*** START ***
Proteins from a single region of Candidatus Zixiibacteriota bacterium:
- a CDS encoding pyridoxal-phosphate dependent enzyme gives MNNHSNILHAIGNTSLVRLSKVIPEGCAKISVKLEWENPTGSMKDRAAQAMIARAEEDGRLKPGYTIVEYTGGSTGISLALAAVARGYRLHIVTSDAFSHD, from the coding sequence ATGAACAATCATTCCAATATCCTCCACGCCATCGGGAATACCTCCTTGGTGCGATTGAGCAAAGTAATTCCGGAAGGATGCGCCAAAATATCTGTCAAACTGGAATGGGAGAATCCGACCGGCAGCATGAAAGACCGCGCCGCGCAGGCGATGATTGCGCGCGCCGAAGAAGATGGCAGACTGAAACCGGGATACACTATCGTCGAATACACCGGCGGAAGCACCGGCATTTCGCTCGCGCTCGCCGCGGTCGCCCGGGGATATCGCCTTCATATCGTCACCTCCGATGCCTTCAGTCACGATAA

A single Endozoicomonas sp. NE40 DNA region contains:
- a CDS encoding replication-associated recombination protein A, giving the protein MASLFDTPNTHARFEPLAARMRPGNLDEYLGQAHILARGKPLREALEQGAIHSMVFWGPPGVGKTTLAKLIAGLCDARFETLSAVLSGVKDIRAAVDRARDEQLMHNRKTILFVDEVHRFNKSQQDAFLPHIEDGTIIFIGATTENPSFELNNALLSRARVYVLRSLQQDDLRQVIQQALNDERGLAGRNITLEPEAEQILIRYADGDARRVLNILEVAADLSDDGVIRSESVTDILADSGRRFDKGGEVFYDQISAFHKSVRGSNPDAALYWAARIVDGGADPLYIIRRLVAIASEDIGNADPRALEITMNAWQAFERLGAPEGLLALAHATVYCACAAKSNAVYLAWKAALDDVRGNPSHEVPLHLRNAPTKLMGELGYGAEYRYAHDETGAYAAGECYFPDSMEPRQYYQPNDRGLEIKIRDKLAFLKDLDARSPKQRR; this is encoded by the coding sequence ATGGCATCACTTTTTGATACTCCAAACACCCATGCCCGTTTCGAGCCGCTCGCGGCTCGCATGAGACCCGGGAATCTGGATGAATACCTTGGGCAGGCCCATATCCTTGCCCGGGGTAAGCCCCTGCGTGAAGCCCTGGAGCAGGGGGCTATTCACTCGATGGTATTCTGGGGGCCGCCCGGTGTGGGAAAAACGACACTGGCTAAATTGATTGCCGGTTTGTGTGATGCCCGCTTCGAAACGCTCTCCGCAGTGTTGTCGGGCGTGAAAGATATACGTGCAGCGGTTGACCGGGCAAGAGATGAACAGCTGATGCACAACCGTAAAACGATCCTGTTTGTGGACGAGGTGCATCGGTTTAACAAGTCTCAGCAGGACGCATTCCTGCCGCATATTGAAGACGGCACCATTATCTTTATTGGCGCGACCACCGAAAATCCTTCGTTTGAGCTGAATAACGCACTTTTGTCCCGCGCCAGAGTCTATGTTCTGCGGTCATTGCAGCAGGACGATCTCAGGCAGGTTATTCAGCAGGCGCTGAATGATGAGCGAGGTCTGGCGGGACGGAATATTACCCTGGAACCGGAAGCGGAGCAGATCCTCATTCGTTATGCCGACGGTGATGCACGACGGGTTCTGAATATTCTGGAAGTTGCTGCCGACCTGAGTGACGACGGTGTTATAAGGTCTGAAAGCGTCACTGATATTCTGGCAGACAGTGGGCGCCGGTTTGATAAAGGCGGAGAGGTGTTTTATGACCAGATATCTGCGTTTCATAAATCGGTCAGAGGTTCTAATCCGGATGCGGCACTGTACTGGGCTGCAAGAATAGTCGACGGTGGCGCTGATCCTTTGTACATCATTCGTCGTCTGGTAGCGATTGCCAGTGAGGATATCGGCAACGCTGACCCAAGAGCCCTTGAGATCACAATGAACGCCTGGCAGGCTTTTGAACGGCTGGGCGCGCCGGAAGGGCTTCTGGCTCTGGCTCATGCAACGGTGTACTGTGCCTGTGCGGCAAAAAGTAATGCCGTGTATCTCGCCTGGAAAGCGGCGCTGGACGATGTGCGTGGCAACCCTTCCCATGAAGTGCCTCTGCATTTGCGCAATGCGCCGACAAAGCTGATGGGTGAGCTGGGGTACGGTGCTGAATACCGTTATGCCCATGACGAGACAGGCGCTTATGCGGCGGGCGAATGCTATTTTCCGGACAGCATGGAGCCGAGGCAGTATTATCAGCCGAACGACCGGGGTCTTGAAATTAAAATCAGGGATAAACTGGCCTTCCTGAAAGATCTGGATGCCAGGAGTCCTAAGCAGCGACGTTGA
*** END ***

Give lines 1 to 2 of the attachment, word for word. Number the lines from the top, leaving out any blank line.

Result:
Proteins from a single region of Candidatus Zixiibacteriota bacterium:
- a CDS encoding pyridoxal-phosphate dependent enzyme gives MNNHSNILHAIGNTSLVRLSKVIPEGCAKISVKLEWENPTGSMKDRAAQAMIARAEEDGRLKPGYTIVEYTGGSTGISLALAAVARGYRLHIVTSDAFSHD, from the coding sequence ATGAACAATCATTCCAATATCCTCCACGCCATCGGGAATACCTCCTTGGTGCGATTGAGCAAAGTAATTCCGGAAGGATGCGCCAAAATATCTGTCAAACTGGAATGGGAGAATCCGACCGGCAGCATGAAAGACCGCGCCGCGCAGGCGATGATTGCGCGCGCCGAAGAAGATGGCAGACTGAAACCGGGATACACTATCGTCGAATACACCGGCGGAAGCACCGGCATTTCGCTCGCGCTCGCCGCGGTCGCCCGGGGATATCGCCTTCATATCGTCACCTCCGATGCCTTCAGTCACGATAA